ASRock's VP of Sales, Li Jun-Ying, says it will tap into Pegatron Technology to produce the devices, though the company has yet to decide on whether to build a 7-inch slate or a 10-inch tablet. What is certain, however, is that ASRock is only interested in building around Nvidia's Tegra 2 processor and Google's Android 3.0 (Honeycomb) platform, a potent combination that's sure to show up in a number of mobile devices as the year goes on.
The company didn't reveal any potential price points, but if ASRock sticks to the same philosophy it follows for making motherboards, it's likely they'll try to cram in a number of features at attractive price points.
A leaked PR schedule for the upcoming Mobile World Congress 2011 event managed to fall into the hands of Electronista, who posted the details to the Web. Assuming it's real, the itinerary confirms Samsung is working on a pair of second-generation Galaxy devices.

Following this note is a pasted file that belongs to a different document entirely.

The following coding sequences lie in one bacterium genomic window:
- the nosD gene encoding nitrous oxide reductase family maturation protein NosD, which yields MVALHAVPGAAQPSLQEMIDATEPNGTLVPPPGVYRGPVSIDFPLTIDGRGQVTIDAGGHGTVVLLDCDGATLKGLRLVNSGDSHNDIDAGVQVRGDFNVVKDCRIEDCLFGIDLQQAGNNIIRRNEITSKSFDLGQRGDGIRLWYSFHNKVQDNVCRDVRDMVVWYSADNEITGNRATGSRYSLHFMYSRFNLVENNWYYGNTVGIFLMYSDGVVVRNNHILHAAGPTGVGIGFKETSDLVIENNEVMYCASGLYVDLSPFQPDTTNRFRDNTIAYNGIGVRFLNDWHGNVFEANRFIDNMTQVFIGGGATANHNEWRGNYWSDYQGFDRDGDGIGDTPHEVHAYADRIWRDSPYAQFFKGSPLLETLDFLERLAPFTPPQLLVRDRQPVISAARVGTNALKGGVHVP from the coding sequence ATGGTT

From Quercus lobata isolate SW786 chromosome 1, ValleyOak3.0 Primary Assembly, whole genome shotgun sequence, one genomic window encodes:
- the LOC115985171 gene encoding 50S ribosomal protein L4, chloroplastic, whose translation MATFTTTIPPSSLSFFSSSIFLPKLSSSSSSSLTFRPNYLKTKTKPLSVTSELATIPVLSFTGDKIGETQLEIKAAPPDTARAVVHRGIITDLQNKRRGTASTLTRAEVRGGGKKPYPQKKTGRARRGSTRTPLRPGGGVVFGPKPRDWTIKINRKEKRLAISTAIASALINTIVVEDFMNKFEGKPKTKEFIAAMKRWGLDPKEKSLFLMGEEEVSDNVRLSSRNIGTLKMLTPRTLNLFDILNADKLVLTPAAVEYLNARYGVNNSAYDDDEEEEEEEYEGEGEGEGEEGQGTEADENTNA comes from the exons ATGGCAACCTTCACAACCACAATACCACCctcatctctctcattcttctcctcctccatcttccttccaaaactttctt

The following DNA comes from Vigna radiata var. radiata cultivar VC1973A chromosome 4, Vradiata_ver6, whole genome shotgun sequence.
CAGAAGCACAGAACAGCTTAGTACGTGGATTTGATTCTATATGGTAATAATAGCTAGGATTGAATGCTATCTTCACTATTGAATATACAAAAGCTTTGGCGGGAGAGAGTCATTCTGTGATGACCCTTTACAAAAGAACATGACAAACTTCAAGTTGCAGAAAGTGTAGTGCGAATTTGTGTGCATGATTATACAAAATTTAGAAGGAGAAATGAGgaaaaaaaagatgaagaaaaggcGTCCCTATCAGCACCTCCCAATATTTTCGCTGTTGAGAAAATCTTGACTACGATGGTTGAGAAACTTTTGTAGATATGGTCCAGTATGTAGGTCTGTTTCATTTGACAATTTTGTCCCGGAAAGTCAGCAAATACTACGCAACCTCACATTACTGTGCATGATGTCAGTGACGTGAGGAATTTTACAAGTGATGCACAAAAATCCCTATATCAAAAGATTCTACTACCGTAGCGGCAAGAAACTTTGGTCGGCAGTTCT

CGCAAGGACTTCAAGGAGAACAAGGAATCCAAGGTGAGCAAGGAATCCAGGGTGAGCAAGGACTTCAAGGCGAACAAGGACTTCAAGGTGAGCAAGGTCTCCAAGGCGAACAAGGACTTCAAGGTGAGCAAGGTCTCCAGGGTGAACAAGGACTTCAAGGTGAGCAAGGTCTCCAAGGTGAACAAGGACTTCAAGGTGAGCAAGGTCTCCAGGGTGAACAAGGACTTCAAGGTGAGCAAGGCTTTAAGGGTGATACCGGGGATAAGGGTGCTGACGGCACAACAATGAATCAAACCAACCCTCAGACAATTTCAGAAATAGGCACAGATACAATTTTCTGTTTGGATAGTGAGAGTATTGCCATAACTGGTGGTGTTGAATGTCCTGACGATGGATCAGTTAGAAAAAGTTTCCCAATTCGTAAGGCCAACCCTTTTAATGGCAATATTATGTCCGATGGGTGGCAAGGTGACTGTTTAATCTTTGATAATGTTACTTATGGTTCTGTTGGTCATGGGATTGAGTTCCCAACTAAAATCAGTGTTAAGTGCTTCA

There aren't any details to go on, just the fact that Samsung plans to present the Galaxy S 2 smartphone and Galaxy Tab 2 tablet at MWC. Depending on the direction Samsung takes these devices, we could be in store for some nifty upgrades. Imagine a dual-core processor in the Galaxy S 2, along with a bigger screen and front-facing camera. And as for the Galaxy Tab 2, we'd be willing to gamble (a small sum) that it will ship with a 10-inch screen, a speedier processor, and of course Android 3.0 (Honeycomb).
What would you like to see included in the next generation of Galaxy devices? Hit the jump and sound off!
Sanho just introduced its second run of HyperDrive hard drives for the iPad, this time upping the storage ante to 1TB. The HyperDrives hook up to any iPad using the Apple Camera Connection Kit and then acts just like any normal USB hard drive would.